“Fidget spinners have descended on my classroom. Last week, two students had them. This week, everyone had one!” Sound familiar? One of the hot toys this spring was the fidget spinner, a circular device with a bearing in the middle that allows users to spin it around their fingers. But what role does it play in the classroom?
The World Economic Forum estimates that 65% of children entering primary school today will ultimately end up working in completely new job types that don’t yet exist. There’s no doubt that technology is driving this staggering evolution and it will continue to play an integral role in the lives of future generations. It’s our job as educators and administrators to best prepare students for a quickly changing job market, starting with the intersection of technology and education.
According to the National Institute of Mental Health, one in five children has or has had a diagnosable mental health disorder. This may include not only autism, bipolar disorder, and ADHD, but also anxiety, social phobia, depression, and other less-apparent conditions. Unfortunately, many students have not been diagnosed and suffer in silence.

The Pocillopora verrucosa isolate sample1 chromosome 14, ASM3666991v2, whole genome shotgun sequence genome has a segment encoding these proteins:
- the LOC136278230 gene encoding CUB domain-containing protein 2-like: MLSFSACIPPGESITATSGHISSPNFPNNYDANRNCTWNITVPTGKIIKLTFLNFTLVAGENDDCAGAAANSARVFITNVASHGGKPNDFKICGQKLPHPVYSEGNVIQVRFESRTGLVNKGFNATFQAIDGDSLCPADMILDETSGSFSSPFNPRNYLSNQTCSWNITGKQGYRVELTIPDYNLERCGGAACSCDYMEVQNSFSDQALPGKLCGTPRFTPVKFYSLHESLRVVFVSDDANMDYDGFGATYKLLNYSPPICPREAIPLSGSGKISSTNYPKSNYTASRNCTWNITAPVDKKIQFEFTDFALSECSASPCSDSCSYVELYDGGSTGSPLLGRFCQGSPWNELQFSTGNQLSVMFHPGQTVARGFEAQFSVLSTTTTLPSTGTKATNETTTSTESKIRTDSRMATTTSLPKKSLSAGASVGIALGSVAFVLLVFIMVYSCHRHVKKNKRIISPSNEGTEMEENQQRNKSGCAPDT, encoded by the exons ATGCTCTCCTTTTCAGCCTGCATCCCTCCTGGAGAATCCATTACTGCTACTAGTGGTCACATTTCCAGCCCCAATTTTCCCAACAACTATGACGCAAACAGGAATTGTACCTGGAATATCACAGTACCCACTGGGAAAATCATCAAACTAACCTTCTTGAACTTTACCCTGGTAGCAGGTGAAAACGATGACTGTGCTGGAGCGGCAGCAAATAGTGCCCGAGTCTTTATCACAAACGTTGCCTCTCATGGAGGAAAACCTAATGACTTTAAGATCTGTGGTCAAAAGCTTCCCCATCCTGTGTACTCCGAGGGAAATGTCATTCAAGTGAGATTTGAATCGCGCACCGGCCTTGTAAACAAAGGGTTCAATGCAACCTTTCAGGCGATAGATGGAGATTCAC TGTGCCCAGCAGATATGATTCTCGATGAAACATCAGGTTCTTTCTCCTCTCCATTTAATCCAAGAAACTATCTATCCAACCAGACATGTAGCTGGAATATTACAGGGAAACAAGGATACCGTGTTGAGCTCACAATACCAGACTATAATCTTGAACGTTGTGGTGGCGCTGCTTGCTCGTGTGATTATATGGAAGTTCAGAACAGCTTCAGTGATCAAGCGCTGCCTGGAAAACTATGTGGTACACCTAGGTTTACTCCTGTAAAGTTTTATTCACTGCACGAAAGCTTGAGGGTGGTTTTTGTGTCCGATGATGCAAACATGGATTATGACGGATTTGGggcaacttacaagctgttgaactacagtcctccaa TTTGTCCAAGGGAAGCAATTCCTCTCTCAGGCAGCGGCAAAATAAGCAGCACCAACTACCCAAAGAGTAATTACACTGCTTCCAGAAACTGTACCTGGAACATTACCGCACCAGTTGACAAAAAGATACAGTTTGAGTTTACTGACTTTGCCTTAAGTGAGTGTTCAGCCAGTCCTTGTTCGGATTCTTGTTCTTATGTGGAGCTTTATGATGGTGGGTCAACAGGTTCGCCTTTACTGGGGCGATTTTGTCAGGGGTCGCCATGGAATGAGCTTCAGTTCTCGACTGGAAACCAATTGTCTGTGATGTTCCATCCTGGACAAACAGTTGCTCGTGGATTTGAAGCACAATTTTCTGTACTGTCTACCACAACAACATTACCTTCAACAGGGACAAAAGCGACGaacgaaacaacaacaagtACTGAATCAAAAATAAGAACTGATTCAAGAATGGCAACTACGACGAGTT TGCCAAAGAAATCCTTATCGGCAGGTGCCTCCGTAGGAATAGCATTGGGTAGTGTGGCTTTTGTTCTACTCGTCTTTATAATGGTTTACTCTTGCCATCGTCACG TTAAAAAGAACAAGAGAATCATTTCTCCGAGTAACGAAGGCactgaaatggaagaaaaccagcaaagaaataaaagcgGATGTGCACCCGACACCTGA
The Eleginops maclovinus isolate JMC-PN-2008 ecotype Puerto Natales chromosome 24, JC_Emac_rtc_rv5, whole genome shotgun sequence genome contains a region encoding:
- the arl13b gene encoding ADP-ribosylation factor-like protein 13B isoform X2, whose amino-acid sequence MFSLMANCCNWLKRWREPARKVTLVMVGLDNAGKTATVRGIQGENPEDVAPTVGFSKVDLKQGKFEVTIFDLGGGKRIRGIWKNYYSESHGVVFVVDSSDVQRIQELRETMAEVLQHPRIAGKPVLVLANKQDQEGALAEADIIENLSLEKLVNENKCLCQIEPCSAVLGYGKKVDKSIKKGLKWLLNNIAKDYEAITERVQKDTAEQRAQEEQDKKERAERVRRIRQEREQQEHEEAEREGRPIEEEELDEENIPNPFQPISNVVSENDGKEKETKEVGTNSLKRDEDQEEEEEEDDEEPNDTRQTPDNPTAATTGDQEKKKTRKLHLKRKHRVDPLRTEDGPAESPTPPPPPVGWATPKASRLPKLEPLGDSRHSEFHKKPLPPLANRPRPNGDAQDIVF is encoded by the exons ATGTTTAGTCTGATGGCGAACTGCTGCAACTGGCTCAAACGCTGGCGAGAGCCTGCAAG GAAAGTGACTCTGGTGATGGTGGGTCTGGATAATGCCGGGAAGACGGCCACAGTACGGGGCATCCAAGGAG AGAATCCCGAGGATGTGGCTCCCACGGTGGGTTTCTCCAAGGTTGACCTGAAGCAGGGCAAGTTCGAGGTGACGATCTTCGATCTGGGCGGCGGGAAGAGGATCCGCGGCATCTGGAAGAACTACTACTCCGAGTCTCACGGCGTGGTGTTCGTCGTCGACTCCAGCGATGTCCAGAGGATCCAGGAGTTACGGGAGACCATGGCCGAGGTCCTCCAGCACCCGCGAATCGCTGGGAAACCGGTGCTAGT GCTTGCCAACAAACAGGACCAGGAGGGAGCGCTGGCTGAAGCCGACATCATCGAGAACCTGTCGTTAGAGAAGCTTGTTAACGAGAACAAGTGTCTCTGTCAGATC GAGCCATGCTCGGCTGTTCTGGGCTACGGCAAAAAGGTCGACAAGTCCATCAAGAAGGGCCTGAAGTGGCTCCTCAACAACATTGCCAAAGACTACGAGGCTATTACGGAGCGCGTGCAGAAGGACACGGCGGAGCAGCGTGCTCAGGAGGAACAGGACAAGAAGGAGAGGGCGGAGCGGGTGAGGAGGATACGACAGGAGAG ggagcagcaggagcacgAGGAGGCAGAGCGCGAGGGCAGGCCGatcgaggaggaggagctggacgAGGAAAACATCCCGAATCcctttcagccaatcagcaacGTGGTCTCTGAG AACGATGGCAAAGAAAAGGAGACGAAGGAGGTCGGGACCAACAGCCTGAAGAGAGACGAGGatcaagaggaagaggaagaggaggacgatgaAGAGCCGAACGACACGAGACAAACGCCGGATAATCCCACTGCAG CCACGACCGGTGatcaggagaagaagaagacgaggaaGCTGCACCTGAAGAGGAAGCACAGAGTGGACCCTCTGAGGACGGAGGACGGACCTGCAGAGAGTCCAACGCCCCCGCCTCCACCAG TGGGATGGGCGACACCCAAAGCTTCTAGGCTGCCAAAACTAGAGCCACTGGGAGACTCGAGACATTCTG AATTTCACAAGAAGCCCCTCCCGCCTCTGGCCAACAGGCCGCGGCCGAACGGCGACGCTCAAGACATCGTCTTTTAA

Your mission describes the rich program your school offers, as well as the outcome you intend for every student. It is why parents chose to enroll their children in your school.
You deliver that mission through your schedule. As an academic leader in your school, you understand the importance of having a schedule that “works.” But what if it doesn’t?
Perhaps your school has a preschool, or is thinking about adding one. Perhaps you see preschool as a doorway into full enrollment at your school. But is it worth it? In short, does it meet the needs of your families, your students, and your school’s mission?
Academic leaders, parents, and researchers believe a quality preschool program improves skills like simple math and phonics, and prepares children for the social and emotional behaviors as they enter kindergarten and elementary school. For example, a study in Virginia last year, including more than 20,000 students in a government-funded preschool program, indicated that children in the system showed great improvements in alphabet recognition. But do the benefits of preschool extend into student experience in later schooling?
Individualized Education Program (IEP) meetings are the most important conversations parents can have with faculty and staff. These mandatory meetings for families with disabled children outline their child’s educational future in regard to how your curriculum impacts their growth.
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